Northwest News

Lifetree Cafe topics cover anorexia, lying and more

A range of topics are on tap at Lifetree Cafe in April at two local churches.

"Lifetree Cafe is a place where people gather for conversation about life and faith in a casual coffeehouse-type setting," said Cindy Heath, director of communications for Meadow Park Church of God, 2425 Bethel Road.

The gatherings are held at 6:30 p.m. every Wednesday in the Pathway Church of God, 201 Pennsylvania Ave. in Delaware, and at 6:30 p.m. Thursdays in Meadow Park Church of God.

Topics change weekly and there is no cost or registration required. The discussions are open to the public.

The topic for the week of April 7 is "What People Really Think of Christians ... and Why."

It will feature a filmed interview with Gabe Lyons, author of the bestselling book UnChristian: What a New Generation Really Thinks About Christianity and Why It Matters.

The topic for the week of April 14 is "Triumph Over Trauma: One Woman's Struggle with Anorexia." The program offers a filmed interview with a victim of anorexia whose eating disorder threatened to end her life.

For the week of April 21 the subject will be "How to Spot a Liar: Secrets from a Former FBI Agent."

The filmed interview is with FBI counterintelligence officer John Schafer.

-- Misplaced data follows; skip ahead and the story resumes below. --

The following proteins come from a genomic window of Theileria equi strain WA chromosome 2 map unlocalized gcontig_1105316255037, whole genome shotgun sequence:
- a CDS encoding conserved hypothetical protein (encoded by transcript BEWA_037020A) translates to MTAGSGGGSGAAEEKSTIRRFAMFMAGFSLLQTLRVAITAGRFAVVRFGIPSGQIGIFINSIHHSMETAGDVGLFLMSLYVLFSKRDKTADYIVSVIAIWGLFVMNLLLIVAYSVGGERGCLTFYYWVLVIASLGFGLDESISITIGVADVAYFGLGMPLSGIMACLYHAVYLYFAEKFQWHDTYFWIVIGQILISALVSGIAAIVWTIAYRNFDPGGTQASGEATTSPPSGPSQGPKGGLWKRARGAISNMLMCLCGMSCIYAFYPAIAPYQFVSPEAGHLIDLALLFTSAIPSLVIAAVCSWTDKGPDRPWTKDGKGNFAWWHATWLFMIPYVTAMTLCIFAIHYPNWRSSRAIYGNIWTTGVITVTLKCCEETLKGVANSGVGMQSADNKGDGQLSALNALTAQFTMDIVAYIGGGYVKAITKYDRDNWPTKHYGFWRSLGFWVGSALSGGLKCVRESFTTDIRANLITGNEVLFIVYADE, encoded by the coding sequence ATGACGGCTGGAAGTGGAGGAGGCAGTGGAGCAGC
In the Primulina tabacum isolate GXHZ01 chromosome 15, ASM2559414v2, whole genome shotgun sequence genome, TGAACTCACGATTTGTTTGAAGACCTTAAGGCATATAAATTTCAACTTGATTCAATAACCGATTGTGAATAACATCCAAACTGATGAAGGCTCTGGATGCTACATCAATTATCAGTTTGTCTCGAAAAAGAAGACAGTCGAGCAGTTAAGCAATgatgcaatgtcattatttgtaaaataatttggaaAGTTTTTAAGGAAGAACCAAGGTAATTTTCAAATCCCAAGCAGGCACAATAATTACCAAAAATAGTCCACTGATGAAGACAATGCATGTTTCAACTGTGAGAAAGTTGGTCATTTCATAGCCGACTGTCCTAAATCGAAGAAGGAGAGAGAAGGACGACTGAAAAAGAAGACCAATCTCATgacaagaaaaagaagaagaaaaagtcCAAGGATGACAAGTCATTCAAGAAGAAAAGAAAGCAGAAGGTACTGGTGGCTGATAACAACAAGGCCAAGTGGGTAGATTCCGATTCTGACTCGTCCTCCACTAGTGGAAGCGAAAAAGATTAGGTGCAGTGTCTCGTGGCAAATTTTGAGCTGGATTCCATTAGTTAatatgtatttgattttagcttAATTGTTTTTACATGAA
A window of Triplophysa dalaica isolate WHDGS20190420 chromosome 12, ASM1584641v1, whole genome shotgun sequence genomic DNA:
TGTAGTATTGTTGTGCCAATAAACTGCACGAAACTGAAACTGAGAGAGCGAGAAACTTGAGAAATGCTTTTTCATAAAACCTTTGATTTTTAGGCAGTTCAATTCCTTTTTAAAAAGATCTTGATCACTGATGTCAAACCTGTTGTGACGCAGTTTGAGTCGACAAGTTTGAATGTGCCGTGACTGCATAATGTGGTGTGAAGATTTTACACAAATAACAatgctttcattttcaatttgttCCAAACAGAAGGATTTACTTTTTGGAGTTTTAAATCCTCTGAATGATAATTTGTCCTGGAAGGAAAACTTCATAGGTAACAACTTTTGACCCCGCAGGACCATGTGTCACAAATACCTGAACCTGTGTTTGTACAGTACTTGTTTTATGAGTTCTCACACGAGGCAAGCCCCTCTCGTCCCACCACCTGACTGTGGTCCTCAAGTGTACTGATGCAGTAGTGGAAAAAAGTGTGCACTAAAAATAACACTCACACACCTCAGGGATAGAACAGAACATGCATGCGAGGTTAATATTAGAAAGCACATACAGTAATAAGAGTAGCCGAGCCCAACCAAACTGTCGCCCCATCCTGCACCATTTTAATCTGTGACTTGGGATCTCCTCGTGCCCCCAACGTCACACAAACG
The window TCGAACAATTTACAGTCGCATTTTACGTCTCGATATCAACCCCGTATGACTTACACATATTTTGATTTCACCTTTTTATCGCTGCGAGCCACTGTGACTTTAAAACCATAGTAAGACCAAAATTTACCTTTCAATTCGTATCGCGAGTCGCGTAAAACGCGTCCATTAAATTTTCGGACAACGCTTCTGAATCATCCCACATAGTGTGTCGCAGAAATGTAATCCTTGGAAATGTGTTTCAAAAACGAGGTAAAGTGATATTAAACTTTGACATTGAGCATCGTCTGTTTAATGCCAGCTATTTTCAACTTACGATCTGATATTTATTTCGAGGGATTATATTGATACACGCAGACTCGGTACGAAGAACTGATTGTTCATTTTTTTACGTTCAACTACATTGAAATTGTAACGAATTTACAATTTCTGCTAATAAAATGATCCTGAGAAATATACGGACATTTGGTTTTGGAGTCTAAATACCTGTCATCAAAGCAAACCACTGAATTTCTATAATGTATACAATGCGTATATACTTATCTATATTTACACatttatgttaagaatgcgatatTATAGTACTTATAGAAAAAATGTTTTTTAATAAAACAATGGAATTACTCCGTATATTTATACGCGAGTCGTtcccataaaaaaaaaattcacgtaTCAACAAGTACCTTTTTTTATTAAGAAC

As a behavioral analyst for the FBI's National Security Division, Schafer developed deception-detection techniques that are now widely used by intelligence and law enforcement agencies. In his interview, Schafer shares key indicators that signal when someone is lying.

The topic the week of April 28 will be "Amazing Grace: The Mother of the Shooter Finds Healing in the Aftermath of the Amish Schoolhouse Massacre."

Oct. 2, 2006, Charles Roberts backed up his truck to the entrance of the West Nickel Mines School in Lancaster County, Pa. He barricaded himself inside and shot 10 young Amish girls, five of whom died. Roberts killed himself before police could enter the one-room schoolhouse.

Roberts' mother, who was working nearby at the time of the shootings, was embraced by the Amish community,Heath said in a press release about the Lifetree topics.

"Amish members stunned observers when they openly forgave the killer and his family," Heath said. "The Roberts family is not Amish.

"Participants at this Lifetree Cafe program ... will experience never-before-seen footage and hear from Roberts, who still lives among the families of the girls her son murdered," Heath said.

"The trauma, pain and shame endured by this mother turned into an incredible picture of forgiveness and grace," Lifetree's Thom Schultz, who conducted the exclusive interview with Roberts, was quoted as saying.

For more information, visit meadowpark.org or lifetreecafe.com.

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